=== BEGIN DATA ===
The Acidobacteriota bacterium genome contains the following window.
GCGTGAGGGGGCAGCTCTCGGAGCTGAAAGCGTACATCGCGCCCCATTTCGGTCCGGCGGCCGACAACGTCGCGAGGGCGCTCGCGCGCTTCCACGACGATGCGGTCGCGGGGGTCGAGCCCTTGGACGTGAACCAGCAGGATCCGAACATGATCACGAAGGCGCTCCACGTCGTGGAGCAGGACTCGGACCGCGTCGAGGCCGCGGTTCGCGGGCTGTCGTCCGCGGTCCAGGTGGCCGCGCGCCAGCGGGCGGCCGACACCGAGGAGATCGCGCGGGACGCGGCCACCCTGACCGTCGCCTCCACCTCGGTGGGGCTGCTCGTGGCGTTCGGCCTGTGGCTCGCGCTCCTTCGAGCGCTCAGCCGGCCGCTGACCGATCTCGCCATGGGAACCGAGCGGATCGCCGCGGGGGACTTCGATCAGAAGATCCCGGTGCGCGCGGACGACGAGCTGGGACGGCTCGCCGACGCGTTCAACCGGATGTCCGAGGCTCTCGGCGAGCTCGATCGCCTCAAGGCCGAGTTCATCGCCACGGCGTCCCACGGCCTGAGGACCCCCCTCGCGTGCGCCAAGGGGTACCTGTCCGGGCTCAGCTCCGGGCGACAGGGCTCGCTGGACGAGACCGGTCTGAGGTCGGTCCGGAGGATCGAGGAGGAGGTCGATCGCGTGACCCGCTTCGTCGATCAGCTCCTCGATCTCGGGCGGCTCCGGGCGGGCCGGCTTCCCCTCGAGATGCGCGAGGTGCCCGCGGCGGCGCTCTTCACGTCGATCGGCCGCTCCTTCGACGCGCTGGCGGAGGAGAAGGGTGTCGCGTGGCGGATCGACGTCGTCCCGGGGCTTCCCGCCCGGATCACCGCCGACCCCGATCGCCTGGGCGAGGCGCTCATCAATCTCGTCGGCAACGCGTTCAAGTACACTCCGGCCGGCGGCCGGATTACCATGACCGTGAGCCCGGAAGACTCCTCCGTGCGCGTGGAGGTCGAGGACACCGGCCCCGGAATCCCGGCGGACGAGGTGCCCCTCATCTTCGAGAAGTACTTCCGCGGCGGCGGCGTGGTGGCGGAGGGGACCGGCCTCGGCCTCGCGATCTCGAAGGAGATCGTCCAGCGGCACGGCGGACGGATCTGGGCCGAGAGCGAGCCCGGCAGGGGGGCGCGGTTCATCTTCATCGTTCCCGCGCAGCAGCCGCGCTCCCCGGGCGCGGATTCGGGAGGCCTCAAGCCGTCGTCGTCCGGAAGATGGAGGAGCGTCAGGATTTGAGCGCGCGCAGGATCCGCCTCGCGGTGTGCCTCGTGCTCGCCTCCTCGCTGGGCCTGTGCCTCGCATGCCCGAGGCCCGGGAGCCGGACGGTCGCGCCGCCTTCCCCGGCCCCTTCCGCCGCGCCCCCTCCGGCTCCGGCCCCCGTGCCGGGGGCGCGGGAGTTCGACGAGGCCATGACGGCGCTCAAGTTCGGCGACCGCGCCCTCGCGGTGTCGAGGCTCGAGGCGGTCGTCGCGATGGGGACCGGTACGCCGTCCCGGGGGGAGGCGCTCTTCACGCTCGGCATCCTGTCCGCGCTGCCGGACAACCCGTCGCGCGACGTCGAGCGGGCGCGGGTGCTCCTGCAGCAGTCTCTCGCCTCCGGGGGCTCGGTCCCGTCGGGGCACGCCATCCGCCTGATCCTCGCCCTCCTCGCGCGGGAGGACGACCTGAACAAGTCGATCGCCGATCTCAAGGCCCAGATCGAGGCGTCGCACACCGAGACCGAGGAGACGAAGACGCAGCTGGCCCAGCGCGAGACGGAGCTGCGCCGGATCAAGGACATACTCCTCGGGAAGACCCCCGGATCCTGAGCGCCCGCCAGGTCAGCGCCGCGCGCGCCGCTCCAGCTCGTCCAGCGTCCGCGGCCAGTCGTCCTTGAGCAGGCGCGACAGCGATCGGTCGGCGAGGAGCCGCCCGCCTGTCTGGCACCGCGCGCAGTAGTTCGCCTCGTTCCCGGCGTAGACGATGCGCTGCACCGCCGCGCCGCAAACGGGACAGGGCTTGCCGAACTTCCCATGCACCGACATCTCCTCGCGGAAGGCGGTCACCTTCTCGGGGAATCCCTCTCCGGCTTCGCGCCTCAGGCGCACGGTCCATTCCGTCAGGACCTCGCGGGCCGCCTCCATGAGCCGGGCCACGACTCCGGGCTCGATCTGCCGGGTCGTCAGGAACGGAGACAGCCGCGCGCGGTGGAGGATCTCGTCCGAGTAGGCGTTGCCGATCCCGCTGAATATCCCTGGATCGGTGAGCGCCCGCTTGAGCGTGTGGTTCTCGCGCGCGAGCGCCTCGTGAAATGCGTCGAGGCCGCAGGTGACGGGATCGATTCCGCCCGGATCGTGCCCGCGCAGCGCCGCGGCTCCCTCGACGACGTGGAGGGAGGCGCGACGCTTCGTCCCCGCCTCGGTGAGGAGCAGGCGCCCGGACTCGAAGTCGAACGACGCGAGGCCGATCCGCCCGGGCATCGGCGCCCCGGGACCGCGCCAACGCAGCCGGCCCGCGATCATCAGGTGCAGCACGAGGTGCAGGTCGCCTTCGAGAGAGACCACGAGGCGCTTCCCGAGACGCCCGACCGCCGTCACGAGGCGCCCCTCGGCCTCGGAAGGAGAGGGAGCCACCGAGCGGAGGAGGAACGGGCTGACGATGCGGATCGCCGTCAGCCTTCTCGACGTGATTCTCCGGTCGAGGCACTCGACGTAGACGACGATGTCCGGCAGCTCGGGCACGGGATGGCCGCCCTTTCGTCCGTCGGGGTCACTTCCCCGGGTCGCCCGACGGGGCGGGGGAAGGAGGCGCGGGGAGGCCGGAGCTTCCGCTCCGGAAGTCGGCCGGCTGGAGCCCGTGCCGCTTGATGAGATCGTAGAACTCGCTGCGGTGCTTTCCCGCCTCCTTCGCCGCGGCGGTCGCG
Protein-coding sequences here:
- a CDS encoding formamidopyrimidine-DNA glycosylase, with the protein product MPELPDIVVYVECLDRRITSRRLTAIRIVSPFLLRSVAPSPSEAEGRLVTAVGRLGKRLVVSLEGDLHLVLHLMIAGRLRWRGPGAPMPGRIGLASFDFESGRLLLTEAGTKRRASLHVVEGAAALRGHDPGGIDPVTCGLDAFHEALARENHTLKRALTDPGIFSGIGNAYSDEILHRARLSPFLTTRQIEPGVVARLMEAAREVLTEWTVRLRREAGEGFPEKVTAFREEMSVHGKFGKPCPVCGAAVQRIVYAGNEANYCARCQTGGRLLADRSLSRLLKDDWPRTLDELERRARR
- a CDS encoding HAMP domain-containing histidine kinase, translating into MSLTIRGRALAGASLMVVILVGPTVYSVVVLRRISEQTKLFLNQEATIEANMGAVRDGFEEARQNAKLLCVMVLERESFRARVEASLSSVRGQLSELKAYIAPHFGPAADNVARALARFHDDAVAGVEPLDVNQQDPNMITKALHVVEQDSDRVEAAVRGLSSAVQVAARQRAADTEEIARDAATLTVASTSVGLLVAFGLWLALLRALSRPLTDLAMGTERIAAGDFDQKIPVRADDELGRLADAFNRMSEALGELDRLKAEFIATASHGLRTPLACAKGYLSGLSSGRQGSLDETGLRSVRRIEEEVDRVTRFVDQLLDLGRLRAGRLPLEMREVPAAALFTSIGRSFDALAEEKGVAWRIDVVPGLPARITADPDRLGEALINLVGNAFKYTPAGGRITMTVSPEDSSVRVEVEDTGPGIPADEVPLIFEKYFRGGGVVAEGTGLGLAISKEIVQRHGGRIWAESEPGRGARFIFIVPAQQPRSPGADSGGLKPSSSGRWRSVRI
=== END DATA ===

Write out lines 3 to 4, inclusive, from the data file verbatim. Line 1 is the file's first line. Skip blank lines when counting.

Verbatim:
Protein-coding sequences here:
- a CDS encoding formamidopyrimidine-DNA glycosylase, with the protein product MPELPDIVVYVECLDRRITSRRLTAIRIVSPFLLRSVAPSPSEAEGRLVTAVGRLGKRLVVSLEGDLHLVLHLMIAGRLRWRGPGAPMPGRIGLASFDFESGRLLLTEAGTKRRASLHVVEGAAALRGHDPGGIDPVTCGLDAFHEALARENHTLKRALTDPGIFSGIGNAYSDEILHRARLSPFLTTRQIEPGVVARLMEAAREVLTEWTVRLRREAGEGFPEKVTAFREEMSVHGKFGKPCPVCGAAVQRIVYAGNEANYCARCQTGGRLLADRSLSRLLKDDWPRTLDELERRARR